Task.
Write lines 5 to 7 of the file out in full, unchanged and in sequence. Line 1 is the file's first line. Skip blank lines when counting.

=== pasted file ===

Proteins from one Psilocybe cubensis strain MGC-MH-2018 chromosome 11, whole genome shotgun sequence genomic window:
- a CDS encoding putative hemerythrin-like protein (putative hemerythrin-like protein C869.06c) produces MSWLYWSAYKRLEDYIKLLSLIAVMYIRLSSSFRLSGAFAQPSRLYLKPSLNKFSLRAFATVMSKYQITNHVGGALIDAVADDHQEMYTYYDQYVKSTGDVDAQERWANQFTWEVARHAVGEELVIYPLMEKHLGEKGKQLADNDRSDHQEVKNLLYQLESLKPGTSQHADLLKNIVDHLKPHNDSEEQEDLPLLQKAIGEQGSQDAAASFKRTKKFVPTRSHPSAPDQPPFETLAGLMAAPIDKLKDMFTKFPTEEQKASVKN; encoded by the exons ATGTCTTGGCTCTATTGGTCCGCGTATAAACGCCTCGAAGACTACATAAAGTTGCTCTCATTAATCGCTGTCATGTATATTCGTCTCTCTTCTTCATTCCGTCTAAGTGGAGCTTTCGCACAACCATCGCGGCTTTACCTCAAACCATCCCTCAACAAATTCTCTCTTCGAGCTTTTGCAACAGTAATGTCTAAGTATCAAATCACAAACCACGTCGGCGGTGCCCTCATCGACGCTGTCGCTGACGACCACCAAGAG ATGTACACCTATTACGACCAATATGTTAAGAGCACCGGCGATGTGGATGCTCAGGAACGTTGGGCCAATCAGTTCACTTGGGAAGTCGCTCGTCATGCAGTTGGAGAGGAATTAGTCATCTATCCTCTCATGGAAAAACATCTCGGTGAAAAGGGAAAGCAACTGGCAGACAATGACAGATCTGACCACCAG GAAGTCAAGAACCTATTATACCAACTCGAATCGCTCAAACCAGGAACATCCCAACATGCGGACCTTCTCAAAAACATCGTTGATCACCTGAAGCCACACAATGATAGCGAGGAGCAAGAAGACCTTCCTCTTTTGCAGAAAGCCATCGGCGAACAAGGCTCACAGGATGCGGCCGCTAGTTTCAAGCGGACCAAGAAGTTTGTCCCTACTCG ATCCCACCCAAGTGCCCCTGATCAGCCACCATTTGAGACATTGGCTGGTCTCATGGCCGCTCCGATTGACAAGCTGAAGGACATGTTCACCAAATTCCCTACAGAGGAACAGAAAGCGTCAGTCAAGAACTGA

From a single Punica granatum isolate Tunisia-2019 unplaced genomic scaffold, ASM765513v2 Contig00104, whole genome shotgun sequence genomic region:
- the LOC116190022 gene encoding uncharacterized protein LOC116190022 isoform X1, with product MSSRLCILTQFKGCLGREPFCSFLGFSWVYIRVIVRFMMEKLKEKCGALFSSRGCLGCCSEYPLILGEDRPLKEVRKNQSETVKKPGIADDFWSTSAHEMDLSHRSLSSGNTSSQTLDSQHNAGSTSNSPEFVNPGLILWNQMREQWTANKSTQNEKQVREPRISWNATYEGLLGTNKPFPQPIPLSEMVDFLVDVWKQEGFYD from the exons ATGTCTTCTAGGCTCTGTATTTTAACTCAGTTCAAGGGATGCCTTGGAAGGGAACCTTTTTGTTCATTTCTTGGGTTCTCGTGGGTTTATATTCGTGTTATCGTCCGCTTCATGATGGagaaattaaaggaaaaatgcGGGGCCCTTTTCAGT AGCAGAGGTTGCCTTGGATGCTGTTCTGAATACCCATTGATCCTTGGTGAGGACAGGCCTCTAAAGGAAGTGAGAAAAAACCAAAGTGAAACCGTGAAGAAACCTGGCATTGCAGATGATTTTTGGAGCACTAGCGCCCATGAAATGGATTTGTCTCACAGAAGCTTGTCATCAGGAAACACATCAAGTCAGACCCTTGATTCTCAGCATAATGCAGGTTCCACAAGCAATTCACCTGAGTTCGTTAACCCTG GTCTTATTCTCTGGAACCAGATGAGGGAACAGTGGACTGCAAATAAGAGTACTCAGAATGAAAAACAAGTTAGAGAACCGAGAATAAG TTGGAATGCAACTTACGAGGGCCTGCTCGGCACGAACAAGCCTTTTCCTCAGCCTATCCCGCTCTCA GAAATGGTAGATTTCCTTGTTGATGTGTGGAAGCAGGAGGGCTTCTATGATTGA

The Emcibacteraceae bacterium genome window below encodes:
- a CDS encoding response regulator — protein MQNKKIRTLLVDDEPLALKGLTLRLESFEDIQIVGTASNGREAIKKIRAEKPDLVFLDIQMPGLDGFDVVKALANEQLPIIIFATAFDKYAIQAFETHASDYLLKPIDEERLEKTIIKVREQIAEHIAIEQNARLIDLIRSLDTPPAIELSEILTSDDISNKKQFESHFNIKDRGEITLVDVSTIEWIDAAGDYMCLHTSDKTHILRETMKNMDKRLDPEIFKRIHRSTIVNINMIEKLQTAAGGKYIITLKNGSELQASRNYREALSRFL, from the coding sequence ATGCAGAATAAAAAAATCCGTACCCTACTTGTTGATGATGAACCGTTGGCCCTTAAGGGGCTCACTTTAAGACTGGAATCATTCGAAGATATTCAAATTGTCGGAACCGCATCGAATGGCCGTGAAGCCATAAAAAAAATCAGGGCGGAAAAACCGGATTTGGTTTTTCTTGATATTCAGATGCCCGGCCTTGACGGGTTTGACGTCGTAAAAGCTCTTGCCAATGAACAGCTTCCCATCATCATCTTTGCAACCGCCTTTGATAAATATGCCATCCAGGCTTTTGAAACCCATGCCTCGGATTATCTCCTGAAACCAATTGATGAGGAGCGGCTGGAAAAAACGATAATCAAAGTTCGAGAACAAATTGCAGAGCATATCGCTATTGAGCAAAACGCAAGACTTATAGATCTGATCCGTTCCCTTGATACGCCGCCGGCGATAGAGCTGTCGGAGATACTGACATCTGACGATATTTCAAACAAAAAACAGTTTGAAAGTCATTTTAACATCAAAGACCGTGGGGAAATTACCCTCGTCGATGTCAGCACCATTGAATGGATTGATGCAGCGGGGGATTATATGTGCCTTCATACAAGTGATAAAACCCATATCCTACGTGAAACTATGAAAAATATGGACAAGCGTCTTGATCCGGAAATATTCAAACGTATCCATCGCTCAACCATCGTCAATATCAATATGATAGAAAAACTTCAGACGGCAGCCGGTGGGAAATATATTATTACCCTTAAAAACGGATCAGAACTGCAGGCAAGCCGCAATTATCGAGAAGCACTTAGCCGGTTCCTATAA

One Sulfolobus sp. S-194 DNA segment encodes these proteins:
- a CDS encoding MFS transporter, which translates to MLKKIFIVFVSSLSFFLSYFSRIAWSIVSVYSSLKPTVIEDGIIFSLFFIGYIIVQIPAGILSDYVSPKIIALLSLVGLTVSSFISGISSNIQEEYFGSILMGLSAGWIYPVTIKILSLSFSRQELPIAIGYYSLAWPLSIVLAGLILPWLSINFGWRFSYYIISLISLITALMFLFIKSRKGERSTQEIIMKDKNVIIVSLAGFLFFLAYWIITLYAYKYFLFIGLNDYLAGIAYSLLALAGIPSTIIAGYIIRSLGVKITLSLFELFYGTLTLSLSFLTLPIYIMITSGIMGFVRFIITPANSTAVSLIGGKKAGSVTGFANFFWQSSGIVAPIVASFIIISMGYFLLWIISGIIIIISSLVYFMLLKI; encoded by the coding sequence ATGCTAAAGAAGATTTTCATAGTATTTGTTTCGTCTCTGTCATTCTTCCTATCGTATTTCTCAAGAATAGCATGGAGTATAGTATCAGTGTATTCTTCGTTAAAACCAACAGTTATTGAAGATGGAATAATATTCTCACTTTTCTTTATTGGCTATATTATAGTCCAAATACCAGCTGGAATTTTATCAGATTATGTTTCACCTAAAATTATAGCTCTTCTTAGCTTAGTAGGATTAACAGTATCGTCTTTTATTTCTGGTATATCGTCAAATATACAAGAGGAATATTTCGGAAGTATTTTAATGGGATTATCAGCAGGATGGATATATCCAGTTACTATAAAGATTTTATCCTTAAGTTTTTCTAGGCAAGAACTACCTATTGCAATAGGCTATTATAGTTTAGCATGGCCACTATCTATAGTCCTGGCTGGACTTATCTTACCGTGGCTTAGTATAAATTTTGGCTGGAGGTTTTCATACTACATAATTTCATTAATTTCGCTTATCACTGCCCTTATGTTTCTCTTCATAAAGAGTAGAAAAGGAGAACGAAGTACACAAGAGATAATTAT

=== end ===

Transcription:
The Emcibacteraceae bacterium genome window below encodes:
- a CDS encoding response regulator — protein MQNKKIRTLLVDDEPLALKGLTLRLESFEDIQIVGTASNGREAIKKIRAEKPDLVFLDIQMPGLDGFDVVKALANEQLPIIIFATAFDKYAIQAFETHASDYLLKPIDEERLEKTIIKVREQIAEHIAIEQNARLIDLIRSLDTPPAIELSEILTSDDISNKKQFESHFNIKDRGEITLVDVSTIEWIDAAGDYMCLHTSDKTHILRETMKNMDKRLDPEIFKRIHRSTIVNINMIEKLQTAAGGKYIITLKNGSELQASRNYREALSRFL, from the coding sequence ATGCAGAATAAAAAAATCCGTACCCTACTTGTTGATGATGAACCGTTGGCCCTTAAGGGGCTCACTTTAAGACTGGAATCATTCGAAGATATTCAAATTGTCGGAACCGCATCGAATGGCCGTGAAGCCATAAAAAAAATCAGGGCGGAAAAACCGGATTTGGTTTTTCTTGATATTCAGATGCCCGGCCTTGACGGGTTTGACGTCGTAAAAGCTCTTGCCAATGAACAGCTTCCCATCATCATCTTTGCAACCGCCTTTGATAAATATGCCATCCAGGCTTTTGAAACCCATGCCTCGGATTATCTCCTGAAACCAATTGATGAGGAGCGGCTGGAAAAAACGATAATCAAAGTTCGAGAACAAATTGCAGAGCATATCGCTATTGAGCAAAACGCAAGACTTATAGATCTGATCCGTTCCCTTGATACGCCGCCGGCGATAGAGCTGTCGGAGATACTGACATCTGACGATATTTCAAACAAAAAACAGTTTGAAAGTCATTTTAACATCAAAGACCGTGGGGAAATTACCCTCGTCGATGTCAGCACCATTGAATGGATTGATGCAGCGGGGGATTATATGTGCCTTCATACAAGTGATAAAACCCATATCCTACGTGAAACTATGAAAAATATGGACAAGCGTCTTGATCCGGAAATATTCAAACGTATCCATCGCTCAACCATCGTCAATATCAATATGATAGAAAAACTTCAGACGGCAGCCGGTGGGAAATATATTATTACCCTTAAAAACGGATCAGAACTGCAGGCAAGCCGCAATTATCGAGAAGCACTTAGCCGGTTCCTATAA

One Sulfolobus sp. S-194 DNA segment encodes these proteins: